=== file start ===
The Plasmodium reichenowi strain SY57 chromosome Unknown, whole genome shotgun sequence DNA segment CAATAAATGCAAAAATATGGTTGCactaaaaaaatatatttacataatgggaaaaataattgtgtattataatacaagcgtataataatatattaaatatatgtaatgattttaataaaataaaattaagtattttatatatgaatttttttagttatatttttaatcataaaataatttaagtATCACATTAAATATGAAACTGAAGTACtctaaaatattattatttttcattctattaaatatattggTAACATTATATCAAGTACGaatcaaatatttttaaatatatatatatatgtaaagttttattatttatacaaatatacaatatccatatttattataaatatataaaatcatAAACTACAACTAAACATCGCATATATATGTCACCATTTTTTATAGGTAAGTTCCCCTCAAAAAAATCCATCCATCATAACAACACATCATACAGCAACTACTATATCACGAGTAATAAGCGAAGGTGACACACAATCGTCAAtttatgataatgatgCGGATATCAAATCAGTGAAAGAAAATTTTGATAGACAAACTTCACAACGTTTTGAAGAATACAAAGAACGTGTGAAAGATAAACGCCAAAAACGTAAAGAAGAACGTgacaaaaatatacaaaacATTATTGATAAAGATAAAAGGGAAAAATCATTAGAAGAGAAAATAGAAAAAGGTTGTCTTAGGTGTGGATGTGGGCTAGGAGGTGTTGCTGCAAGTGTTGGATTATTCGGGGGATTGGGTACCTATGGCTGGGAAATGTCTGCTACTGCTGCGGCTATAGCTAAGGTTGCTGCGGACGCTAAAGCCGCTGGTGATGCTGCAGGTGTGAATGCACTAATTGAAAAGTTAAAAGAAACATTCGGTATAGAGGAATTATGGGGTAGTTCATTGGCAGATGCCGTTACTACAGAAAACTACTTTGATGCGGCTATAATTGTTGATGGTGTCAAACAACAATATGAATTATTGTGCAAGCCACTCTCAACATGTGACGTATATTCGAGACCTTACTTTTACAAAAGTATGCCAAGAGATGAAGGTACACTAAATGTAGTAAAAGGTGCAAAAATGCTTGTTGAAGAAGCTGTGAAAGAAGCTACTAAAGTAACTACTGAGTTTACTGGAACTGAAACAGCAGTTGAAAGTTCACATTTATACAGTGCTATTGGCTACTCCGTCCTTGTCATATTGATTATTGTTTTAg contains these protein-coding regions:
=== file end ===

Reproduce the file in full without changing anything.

The Plasmodium reichenowi strain SY57 chromosome Unknown, whole genome shotgun sequence DNA segment CAATAAATGCAAAAATATGGTTGCactaaaaaaatatatttacataatgggaaaaataattgtgtattataatacaagcgtataataatatattaaatatatgtaatgattttaataaaataaaattaagtattttatatatgaatttttttagttatatttttaatcataaaataatttaagtATCACATTAAATATGAAACTGAAGTACtctaaaatattattatttttcattctattaaatatattggTAACATTATATCAAGTACGaatcaaatatttttaaatatatatatatatgtaaagttttattatttatacaaatatacaatatccatatttattataaatatataaaatcatAAACTACAACTAAACATCGCATATATATGTCACCATTTTTTATAGGTAAGTTCCCCTCAAAAAAATCCATCCATCATAACAACACATCATACAGCAACTACTATATCACGAGTAATAAGCGAAGGTGACACACAATCGTCAAtttatgataatgatgCGGATATCAAATCAGTGAAAGAAAATTTTGATAGACAAACTTCACAACGTTTTGAAGAATACAAAGAACGTGTGAAAGATAAACGCCAAAAACGTAAAGAAGAACGTgacaaaaatatacaaaacATTATTGATAAAGATAAAAGGGAAAAATCATTAGAAGAGAAAATAGAAAAAGGTTGTCTTAGGTGTGGATGTGGGCTAGGAGGTGTTGCTGCAAGTGTTGGATTATTCGGGGGATTGGGTACCTATGGCTGGGAAATGTCTGCTACTGCTGCGGCTATAGCTAAGGTTGCTGCGGACGCTAAAGCCGCTGGTGATGCTGCAGGTGTGAATGCACTAATTGAAAAGTTAAAAGAAACATTCGGTATAGAGGAATTATGGGGTAGTTCATTGGCAGATGCCGTTACTACAGAAAACTACTTTGATGCGGCTATAATTGTTGATGGTGTCAAACAACAATATGAATTATTGTGCAAGCCACTCTCAACATGTGACGTATATTCGAGACCTTACTTTTACAAAAGTATGCCAAGAGATGAAGGTACACTAAATGTAGTAAAAGGTGCAAAAATGCTTGTTGAAGAAGCTGTGAAAGAAGCTACTAAAGTAACTACTGAGTTTACTGGAACTGAAACAGCAGTTGAAAGTTCACATTTATACAGTGCTATTGGCTACTCCGTCCTTGTCATATTGATTATTGTTTTAg contains these protein-coding regions: